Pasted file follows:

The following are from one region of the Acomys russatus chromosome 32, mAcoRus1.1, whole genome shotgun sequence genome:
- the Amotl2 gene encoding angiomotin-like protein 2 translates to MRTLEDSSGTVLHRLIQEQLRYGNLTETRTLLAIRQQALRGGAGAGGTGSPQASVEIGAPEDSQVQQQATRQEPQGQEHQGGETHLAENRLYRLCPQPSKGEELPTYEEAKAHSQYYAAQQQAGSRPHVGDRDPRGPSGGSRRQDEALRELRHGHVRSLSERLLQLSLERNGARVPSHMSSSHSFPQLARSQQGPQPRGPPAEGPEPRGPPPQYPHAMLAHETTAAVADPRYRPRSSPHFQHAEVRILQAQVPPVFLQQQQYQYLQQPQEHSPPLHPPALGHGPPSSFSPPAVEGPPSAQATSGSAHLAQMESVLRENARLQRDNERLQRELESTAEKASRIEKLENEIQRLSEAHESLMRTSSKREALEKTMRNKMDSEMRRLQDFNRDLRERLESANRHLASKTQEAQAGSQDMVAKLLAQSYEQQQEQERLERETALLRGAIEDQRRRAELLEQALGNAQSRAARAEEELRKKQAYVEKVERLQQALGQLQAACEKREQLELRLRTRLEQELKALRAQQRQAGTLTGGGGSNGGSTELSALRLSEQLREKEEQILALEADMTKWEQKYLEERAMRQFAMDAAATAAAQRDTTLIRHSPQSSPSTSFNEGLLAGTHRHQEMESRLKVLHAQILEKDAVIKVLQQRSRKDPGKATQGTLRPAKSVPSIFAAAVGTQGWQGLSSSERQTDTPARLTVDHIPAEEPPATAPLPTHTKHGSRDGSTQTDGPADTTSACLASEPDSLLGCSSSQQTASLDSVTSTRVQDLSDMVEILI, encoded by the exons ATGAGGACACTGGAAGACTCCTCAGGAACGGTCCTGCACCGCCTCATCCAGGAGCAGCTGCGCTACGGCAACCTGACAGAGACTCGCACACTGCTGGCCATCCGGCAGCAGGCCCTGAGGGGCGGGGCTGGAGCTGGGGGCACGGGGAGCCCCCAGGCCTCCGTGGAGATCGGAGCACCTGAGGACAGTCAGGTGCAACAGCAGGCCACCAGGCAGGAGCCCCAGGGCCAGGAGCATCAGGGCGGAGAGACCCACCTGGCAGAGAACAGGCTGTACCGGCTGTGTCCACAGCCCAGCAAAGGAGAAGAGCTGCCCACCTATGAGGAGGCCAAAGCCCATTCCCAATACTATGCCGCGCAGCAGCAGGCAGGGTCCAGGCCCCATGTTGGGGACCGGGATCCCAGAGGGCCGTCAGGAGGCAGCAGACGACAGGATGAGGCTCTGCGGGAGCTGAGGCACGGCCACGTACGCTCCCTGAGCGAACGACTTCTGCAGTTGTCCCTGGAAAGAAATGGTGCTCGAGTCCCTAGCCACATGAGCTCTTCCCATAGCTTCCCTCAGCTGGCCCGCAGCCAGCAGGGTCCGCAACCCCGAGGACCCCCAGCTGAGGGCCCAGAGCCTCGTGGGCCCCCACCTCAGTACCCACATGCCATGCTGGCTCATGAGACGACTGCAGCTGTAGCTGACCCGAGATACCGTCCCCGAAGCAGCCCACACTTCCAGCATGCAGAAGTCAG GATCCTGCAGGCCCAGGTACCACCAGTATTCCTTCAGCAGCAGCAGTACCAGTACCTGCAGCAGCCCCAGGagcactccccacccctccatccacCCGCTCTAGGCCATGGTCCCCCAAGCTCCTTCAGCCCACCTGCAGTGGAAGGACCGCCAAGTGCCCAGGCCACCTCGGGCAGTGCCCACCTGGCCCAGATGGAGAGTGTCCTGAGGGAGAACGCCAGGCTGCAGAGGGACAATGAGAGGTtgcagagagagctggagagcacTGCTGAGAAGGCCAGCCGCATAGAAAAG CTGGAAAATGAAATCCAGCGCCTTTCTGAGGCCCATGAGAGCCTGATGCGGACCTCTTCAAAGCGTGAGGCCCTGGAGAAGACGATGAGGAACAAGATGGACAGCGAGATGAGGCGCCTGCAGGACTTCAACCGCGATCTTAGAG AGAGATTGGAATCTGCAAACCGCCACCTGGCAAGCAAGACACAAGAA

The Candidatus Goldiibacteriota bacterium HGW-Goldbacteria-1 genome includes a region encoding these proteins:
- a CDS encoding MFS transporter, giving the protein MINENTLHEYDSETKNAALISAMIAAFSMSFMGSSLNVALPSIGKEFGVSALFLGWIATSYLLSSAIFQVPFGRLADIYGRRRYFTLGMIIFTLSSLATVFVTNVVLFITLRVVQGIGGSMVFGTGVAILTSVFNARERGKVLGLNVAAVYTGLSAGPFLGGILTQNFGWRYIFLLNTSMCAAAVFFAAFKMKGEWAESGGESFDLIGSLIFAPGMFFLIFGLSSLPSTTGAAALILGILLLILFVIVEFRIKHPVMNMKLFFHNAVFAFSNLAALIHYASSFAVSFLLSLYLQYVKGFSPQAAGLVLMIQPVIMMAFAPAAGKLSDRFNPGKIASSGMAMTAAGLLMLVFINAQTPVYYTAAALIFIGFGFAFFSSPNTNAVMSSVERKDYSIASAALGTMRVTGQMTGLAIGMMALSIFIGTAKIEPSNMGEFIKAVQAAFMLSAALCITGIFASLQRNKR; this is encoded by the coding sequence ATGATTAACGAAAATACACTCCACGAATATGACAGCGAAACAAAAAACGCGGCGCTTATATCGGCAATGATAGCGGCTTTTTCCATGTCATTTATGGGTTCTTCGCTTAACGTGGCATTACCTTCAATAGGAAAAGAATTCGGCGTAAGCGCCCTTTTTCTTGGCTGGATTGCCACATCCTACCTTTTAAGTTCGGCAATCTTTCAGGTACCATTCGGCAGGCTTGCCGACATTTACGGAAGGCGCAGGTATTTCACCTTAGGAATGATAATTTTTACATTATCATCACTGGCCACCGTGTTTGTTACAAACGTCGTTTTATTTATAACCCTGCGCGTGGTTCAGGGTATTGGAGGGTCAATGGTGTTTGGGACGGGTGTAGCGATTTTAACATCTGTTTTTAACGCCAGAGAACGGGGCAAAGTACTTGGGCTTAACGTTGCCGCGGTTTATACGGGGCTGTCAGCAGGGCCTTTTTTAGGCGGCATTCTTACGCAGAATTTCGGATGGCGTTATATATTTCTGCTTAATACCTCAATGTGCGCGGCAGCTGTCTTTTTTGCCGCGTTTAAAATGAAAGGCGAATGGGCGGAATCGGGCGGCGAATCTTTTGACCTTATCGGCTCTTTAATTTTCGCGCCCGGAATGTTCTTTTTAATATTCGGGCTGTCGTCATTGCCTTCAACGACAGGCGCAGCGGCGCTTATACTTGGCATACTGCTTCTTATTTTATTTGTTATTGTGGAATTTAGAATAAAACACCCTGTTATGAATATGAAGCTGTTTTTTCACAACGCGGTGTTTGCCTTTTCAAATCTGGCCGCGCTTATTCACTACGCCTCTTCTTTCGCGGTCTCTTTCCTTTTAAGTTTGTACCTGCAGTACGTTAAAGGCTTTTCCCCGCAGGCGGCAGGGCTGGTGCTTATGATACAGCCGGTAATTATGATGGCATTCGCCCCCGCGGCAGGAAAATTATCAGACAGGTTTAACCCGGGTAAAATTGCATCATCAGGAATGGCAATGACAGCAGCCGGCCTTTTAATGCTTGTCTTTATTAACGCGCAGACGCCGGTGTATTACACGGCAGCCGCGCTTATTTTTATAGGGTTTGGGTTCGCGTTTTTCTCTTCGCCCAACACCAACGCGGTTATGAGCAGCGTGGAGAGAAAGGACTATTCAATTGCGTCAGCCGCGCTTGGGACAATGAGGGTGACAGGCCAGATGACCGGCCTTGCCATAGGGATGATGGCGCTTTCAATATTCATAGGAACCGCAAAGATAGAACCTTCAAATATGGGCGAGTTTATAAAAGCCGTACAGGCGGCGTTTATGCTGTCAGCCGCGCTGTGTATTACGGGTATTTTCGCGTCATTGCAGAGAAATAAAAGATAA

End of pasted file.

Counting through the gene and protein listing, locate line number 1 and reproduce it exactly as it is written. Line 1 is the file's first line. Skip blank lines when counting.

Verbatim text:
The following are from one region of the Acomys russatus chromosome 32, mAcoRus1.1, whole genome shotgun sequence genome: